The Association of Major Religious Superiors of the Philippines (AMRSP) has urged the Supreme Court (SC) to stand by the common good as it welcomed the filing of petitions challenging the anti-terror law.
“We trust that the good women and men of the highest court of the land will be guided by the common good of all and by the Philippine Constitution,” the group said in a CBCP News post.
“We implore them that in these gathering clouds of darkness, let the light of rule of law and ultimately, justice, shine ever bright,” the AMRSP added.
The country’s religious superiors said they are “deeply saddened” by President Duterte’s signing of the controversial measure which critics fear will “stifle basic rights and freedoms.”
“In light of faith, we cannot in conscience accede to a law that may assault human dignity and human rights,” the AMRSP said.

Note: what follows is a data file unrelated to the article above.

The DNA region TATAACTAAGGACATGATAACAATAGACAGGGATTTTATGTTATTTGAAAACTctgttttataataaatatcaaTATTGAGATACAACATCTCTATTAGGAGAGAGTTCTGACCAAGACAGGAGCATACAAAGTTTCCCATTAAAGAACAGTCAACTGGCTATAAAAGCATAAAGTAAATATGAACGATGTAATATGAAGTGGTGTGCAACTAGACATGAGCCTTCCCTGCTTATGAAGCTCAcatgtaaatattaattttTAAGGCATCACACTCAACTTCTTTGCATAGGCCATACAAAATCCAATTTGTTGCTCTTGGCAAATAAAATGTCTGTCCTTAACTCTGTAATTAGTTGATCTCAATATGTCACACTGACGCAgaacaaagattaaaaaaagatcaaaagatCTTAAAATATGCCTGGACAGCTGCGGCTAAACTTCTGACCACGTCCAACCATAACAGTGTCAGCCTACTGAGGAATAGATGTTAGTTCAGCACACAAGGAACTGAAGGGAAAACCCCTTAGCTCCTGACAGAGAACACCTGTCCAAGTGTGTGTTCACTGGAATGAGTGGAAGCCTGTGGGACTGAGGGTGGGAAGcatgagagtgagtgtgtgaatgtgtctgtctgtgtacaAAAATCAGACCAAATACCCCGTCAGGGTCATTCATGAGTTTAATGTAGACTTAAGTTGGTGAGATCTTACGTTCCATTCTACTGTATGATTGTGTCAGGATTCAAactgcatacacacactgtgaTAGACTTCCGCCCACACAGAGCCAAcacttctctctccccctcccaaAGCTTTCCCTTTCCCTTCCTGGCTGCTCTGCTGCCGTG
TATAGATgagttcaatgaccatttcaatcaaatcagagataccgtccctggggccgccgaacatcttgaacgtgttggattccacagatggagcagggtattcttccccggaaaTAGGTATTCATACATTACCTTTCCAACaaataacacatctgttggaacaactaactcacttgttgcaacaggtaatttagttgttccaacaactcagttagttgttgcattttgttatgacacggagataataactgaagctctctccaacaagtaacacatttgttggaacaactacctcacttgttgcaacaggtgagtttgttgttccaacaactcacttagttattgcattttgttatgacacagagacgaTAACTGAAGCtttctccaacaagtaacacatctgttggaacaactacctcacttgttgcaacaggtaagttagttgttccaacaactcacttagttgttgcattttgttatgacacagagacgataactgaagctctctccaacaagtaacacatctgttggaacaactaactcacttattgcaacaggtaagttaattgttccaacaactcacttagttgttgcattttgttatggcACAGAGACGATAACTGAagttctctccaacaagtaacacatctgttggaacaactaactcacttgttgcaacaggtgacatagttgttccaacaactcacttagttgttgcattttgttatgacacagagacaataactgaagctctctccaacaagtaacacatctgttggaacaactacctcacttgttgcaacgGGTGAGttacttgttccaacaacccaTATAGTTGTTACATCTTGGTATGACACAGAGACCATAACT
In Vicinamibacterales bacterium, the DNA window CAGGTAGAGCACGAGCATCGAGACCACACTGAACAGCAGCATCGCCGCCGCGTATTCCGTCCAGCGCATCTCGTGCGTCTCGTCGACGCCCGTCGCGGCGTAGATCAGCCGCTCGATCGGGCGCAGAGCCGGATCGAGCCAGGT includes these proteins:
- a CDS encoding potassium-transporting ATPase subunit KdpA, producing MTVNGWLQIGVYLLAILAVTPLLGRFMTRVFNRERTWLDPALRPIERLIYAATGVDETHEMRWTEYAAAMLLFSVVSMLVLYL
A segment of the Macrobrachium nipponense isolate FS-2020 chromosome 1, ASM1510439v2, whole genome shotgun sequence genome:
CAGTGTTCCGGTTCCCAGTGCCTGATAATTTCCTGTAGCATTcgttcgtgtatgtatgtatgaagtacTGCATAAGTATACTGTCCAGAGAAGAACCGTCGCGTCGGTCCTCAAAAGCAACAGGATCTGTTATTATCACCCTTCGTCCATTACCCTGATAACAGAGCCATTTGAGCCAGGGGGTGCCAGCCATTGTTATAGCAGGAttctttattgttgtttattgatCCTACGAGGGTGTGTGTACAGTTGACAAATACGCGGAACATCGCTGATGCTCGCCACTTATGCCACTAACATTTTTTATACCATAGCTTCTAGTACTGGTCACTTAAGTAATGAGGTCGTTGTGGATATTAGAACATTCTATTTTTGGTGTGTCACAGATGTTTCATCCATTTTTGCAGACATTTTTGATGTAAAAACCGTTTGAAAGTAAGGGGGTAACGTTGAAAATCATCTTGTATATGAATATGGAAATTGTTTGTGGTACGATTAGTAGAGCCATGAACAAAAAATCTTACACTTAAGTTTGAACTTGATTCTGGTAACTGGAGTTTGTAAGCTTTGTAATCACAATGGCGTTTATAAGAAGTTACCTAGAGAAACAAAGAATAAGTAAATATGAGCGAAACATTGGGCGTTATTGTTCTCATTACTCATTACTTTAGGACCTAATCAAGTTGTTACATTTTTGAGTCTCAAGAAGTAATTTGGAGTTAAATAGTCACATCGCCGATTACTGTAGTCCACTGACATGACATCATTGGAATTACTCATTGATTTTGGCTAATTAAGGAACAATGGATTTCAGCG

“At a time that our people are battling the effects of COVID-19, we find no reason to pass a law that does not serve to alleviate their miserable plight,” the group added.
“Unemployment, the closure of businesses, the continuing spread of the virus, and the lack of relief for our people are the most-pressing concerns at this time,” said AMRSP.
The group called on the faithful to “stand your ground and be with the poor and downtrodden.”
“Truth, justice, and peace will prevail,” it said.
The AMRSP is a joint forum of heads of religious congregations which run most of the country’s top universities and institutions.
President Duterte signed into law the Anti-Terrorism Act on July 3, which allows warrantless arrest of people the government deems as terrorists and detain them without charge for 14 days.